Rubio was among at least a half-dozen high-ranking Florida lawmakers given GOP credit cards in recent years, allowing them to spend donations to the party outside public view. Revelations that former chairman Jim Greer and executive director Delmar Johnson charged chartered planes and lavish meals to their cards sparked a grass roots rebellion and the election of new leadership last week.
State Sen. John Thrasher of St. Augustine, the new party chairman, has resisted calls to release the statements of all party credit cardholders but said he will order an exhaustive audit that would uncover any improper or illegal activity.
On Wednesday night, Rubio sent a letter to Thrasher accusing his GOP rival in the hotly contested U.S. Senate race, Gov. Charlie Crist, of leaking the credit card documents to the press.
"It is clear these internal documents were taken from the RPOF by former chairman Jim Greer or someone working for him and were leaked to the media by the Crist campaign," Rubio's letter said. "These actions are an appalling act of political desperation."
Crist's campaign declined to comment Wednesday evening.
Both Crist and Attorney General Bill McCollum, the leading Republican candidate for governor, have said they did not have party credit cards.
In 2008 alone, the GOP paid $1.8 million in American Express charges, state records show. More than $100,000 was spent on Rubio's card from November 2006 to November 2008.
The majority of the expenses on Rubio's card covered travel costs as he trekked across the state and the country in his dual role as House speaker and party leader.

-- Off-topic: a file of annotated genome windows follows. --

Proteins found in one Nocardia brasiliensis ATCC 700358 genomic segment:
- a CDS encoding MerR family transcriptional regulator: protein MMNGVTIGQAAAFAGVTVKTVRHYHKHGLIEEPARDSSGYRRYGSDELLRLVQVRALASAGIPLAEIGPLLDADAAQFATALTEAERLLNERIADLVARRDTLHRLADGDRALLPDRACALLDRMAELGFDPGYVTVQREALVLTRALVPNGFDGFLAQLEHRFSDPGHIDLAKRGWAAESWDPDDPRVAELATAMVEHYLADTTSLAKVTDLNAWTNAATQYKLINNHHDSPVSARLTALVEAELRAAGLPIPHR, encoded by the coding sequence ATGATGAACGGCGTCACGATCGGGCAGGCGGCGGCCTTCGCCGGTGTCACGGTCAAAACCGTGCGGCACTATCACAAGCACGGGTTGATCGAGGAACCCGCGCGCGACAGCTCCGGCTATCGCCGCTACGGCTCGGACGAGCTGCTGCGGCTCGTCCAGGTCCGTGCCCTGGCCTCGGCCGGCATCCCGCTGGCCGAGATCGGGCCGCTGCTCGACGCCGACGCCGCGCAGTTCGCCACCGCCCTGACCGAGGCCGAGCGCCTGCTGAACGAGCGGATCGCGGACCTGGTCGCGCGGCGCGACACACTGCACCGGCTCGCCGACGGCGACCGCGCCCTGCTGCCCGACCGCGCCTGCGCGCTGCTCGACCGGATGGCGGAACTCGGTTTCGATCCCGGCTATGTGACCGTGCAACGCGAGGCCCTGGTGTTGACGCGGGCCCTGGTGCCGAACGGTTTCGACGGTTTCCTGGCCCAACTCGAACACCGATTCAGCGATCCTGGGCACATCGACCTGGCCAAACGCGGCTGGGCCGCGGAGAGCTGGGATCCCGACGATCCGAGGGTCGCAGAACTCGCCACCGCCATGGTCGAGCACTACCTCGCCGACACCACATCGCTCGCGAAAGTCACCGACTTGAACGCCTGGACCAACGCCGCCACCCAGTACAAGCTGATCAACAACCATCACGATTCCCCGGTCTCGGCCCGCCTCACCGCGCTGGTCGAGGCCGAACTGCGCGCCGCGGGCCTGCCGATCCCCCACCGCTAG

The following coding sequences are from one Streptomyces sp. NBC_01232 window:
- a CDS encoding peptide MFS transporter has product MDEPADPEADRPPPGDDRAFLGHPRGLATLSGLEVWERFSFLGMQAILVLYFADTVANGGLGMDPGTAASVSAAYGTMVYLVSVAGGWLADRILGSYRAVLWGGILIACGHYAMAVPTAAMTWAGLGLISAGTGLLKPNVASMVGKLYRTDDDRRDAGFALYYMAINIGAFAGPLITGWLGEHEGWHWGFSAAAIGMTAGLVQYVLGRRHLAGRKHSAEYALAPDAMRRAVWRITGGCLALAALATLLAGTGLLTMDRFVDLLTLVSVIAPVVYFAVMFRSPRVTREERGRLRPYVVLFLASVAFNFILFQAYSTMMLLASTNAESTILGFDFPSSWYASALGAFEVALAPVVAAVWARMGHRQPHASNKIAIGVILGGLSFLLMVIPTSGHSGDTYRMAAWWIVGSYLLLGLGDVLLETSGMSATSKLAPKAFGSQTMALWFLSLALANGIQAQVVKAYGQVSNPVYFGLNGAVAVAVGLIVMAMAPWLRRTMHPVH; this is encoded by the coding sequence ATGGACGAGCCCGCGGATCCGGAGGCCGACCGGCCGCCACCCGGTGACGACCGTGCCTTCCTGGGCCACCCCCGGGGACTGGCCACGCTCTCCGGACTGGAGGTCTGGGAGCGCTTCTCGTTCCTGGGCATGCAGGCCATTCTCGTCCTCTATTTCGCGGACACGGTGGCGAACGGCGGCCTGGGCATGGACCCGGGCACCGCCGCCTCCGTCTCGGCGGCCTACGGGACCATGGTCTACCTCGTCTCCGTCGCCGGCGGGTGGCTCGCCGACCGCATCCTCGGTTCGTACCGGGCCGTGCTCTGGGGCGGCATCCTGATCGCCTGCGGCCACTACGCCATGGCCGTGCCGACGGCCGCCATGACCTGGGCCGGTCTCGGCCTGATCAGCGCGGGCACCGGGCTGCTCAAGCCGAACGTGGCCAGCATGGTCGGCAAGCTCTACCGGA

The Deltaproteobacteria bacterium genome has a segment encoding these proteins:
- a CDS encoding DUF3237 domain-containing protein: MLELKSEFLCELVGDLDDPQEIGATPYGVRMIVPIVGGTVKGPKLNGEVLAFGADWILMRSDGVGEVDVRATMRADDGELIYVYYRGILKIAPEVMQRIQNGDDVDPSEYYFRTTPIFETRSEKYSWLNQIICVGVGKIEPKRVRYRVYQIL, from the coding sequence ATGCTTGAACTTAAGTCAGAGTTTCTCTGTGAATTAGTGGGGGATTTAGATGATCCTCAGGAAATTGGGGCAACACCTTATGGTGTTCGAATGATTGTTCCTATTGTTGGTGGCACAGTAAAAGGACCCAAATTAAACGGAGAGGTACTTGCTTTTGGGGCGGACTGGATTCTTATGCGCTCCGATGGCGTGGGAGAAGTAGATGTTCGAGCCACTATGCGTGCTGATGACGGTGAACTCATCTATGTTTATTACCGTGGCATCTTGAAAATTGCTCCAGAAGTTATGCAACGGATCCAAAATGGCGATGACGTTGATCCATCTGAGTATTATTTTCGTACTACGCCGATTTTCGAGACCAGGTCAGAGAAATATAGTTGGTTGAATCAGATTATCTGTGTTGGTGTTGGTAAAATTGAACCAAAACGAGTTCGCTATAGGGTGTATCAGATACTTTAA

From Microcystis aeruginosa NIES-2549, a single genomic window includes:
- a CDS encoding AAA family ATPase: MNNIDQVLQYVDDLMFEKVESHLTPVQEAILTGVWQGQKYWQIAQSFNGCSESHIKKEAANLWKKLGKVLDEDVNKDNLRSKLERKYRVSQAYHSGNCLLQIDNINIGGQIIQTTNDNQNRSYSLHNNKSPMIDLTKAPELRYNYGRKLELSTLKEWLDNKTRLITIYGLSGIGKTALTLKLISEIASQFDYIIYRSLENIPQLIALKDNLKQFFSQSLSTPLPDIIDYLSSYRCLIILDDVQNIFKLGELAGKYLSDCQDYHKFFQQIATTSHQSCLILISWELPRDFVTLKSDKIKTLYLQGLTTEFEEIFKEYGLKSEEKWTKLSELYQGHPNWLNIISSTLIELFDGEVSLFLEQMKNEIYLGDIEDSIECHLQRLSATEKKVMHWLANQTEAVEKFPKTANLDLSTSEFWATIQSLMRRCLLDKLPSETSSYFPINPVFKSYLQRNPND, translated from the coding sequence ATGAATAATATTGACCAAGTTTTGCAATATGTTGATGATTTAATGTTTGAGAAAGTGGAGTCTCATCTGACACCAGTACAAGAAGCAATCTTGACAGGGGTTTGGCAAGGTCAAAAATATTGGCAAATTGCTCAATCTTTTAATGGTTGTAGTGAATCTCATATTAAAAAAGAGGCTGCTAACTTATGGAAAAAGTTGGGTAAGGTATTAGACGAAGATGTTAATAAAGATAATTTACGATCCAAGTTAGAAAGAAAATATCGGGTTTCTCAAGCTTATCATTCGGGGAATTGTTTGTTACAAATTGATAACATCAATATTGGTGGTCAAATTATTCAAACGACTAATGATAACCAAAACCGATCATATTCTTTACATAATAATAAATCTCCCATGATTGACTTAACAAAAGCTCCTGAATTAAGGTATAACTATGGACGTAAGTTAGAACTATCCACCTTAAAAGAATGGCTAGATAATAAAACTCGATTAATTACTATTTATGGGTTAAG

Rubio visited Orlando, St. Petersburg and Pensacola, flew to New Hampshire in 2008 to campaign for Republican presidential candidate Mike Huckabee and went to the party's national convention that year in Minneapolis.
Rubio also billed the GOP for expenses in Tallahassee during the legislative sessions in 2007 and 2008. The bills include nearly $4,100 in restaurant tabs during the 2007 and 2008 sessions — from a $409 bill at a Macaroni Grill to a $7.09 charge at a Chick-fil-A.
When Rubio became speaker, he spent about $400,000 in tax dollars to remodel offices and build a members-only dining room so lawmakers rushing to meetings or in the throes of negotiations would not have to leave the Capitol to eat.
The GOP also paid more than $7,000 for Rubio's flights between Tallahassee and Miami during the 2007 and 2008 sessions, the records show.
In his statement, Rubio said he "erred on the side of caution'' to save taxpayer dollars by charging these items to the party.
"This decision ultimately saved taxpayers tens of thousands of dollars and avoided the appearance of taxpayers subsidizing my political activity," Rubio said.
Election law experts say party credit cards should cover only expenses aimed at influencing elections — fundraising, voter registration and candidate recruitment — to adhere to IRS rules for tax-exempt organizations.
"If you can look at an IRS agent with a straight face and say this was for electioneering purposes, that's fine. If you can't, you shouldn't do it," said Tallahassee lawyer John French. "It's got to pass the smell test."